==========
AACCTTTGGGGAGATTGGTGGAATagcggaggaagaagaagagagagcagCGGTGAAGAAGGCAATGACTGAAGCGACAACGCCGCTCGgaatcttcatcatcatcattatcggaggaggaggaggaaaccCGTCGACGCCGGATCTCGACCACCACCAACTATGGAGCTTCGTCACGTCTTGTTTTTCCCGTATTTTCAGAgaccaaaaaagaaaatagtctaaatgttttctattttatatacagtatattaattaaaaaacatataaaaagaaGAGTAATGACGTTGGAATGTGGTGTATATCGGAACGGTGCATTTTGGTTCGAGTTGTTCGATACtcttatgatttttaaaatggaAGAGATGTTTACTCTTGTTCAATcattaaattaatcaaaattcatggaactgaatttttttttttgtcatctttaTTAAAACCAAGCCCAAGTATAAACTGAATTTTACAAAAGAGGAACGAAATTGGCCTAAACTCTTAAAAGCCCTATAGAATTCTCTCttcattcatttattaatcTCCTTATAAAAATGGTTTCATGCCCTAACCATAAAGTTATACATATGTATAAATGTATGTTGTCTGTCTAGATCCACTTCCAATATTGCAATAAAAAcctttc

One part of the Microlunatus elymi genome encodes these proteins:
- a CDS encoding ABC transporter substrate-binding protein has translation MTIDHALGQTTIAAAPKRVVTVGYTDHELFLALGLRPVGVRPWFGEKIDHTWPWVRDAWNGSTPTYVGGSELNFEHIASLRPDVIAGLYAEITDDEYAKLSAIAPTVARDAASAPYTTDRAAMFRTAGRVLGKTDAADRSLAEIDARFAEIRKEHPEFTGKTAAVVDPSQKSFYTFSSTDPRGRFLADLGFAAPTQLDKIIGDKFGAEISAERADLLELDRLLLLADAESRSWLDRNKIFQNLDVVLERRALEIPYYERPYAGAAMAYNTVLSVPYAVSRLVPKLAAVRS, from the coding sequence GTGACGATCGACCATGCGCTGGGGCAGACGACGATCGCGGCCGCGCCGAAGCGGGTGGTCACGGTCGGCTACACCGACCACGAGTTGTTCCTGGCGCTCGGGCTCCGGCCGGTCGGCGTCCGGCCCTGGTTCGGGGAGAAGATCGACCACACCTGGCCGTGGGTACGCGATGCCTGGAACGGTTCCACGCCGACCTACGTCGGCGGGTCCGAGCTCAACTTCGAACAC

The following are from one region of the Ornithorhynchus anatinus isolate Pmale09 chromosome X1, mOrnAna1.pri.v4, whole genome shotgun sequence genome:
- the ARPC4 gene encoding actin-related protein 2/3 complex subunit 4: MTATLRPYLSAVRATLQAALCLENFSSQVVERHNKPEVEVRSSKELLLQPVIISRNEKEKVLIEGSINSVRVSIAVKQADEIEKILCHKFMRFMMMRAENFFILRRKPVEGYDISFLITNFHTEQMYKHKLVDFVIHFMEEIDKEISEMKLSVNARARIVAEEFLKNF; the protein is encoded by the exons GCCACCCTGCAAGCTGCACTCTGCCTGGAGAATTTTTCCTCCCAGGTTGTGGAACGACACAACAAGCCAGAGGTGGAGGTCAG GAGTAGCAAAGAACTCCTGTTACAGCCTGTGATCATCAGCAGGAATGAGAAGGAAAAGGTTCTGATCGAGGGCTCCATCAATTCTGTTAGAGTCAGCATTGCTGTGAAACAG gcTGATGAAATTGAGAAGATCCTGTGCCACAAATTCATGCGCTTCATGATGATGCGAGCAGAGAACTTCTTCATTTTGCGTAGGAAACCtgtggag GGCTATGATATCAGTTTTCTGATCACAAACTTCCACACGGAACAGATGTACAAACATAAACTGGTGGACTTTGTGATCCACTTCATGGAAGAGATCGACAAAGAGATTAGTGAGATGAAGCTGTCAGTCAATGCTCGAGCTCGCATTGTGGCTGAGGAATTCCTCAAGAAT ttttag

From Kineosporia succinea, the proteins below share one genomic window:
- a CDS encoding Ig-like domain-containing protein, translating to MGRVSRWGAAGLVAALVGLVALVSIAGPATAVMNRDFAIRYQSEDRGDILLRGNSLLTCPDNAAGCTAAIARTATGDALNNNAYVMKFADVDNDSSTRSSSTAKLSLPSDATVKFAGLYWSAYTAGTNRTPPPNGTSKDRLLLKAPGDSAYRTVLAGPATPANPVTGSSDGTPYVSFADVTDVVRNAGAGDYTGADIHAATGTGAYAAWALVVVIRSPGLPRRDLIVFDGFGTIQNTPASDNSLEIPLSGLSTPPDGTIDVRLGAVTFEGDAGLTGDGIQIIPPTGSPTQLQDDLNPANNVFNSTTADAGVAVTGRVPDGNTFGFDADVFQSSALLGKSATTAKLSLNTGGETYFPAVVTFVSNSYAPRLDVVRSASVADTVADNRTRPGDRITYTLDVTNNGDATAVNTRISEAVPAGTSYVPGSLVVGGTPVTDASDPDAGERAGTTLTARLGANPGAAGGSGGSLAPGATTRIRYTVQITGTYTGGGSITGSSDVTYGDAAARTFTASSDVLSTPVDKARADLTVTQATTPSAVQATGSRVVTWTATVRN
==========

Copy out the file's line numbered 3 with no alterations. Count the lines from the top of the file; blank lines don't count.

- a CDS encoding ABC transporter substrate-binding protein has translation MTIDHALGQTTIAAAPKRVVTVGYTDHELFLALGLRPVGVRPWFGEKIDHTWPWVRDAWNGSTPTYVGGSELNFEHIASLRPDVIAGLYAEITDDEYAKLSAIAPTVARDAASAPYTTDRAAMFRTAGRVLGKTDAADRSLAEIDARFAEIRKEHPEFTGKTAAVVDPSQKSFYTFSSTDPRGRFLADLGFAAPTQLDKIIGDKFGAEISAERADLLELDRLLLLADAESRSWLDRNKIFQNLDVVLERRALEIPYYERPYAGAAMAYNTVLSVPYAVSRLVPKLAAVRS, from the coding sequence GTGACGATCGACCATGCGCTGGGGCAGACGACGATCGCGGCCGCGCCGAAGCGGGTGGTCACGGTCGGCTACACCGACCACGAGTTGTTCCTGGCGCTCGGGCTCCGGCCGGTCGGCGTCCGGCCCTGGTTCGGGGAGAAGATCGACCACACCTGGCCGTGGGTACGCGATGCCTGGAACGGTTCCACGCCGACCTACGTCGGCGGGTCCGAGCTCAACTTCGAACAC